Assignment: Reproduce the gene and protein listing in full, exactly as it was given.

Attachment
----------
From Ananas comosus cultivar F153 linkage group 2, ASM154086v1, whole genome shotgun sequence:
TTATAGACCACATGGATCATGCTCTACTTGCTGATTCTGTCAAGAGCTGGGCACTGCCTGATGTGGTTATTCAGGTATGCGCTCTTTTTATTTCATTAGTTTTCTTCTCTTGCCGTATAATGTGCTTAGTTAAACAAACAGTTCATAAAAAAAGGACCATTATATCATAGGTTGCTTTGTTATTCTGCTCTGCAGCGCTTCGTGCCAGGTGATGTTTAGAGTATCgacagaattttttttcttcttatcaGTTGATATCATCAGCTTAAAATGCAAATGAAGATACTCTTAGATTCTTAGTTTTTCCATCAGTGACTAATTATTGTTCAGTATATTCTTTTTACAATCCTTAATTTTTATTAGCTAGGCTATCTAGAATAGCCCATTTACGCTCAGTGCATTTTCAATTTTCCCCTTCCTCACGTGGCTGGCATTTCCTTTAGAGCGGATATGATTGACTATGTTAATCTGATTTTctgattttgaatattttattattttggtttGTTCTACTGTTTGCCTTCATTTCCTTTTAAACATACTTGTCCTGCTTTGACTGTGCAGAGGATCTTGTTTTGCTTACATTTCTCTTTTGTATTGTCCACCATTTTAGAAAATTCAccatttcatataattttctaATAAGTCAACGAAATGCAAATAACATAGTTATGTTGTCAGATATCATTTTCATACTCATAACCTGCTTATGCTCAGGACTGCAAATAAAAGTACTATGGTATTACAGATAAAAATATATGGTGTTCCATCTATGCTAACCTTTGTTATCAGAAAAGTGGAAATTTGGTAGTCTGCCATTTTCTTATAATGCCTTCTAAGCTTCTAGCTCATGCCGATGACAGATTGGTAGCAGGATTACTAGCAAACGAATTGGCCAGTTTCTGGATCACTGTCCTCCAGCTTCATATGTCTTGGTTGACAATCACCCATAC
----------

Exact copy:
From Ananas comosus cultivar F153 linkage group 2, ASM154086v1, whole genome shotgun sequence:
TTATAGACCACATGGATCATGCTCTACTTGCTGATTCTGTCAAGAGCTGGGCACTGCCTGATGTGGTTATTCAGGTATGCGCTCTTTTTATTTCATTAGTTTTCTTCTCTTGCCGTATAATGTGCTTAGTTAAACAAACAGTTCATAAAAAAAGGACCATTATATCATAGGTTGCTTTGTTATTCTGCTCTGCAGCGCTTCGTGCCAGGTGATGTTTAGAGTATCgacagaattttttttcttcttatcaGTTGATATCATCAGCTTAAAATGCAAATGAAGATACTCTTAGATTCTTAGTTTTTCCATCAGTGACTAATTATTGTTCAGTATATTCTTTTTACAATCCTTAATTTTTATTAGCTAGGCTATCTAGAATAGCCCATTTACGCTCAGTGCATTTTCAATTTTCCCCTTCCTCACGTGGCTGGCATTTCCTTTAGAGCGGATATGATTGACTATGTTAATCTGATTTTctgattttgaatattttattattttggtttGTTCTACTGTTTGCCTTCATTTCCTTTTAAACATACTTGTCCTGCTTTGACTGTGCAGAGGATCTTGTTTTGCTTACATTTCTCTTTTGTATTGTCCACCATTTTAGAAAATTCAccatttcatataattttctaATAAGTCAACGAAATGCAAATAACATAGTTATGTTGTCAGATATCATTTTCATACTCATAACCTGCTTATGCTCAGGACTGCAAATAAAAGTACTATGGTATTACAGATAAAAATATATGGTGTTCCATCTATGCTAACCTTTGTTATCAGAAAAGTGGAAATTTGGTAGTCTGCCATTTTCTTATAATGCCTTCTAAGCTTCTAGCTCATGCCGATGACAGATTGGTAGCAGGATTACTAGCAAACGAATTGGCCAGTTTCTGGATCACTGTCCTCCAGCTTCATATGTCTTGGTTGACAATCACCCATAC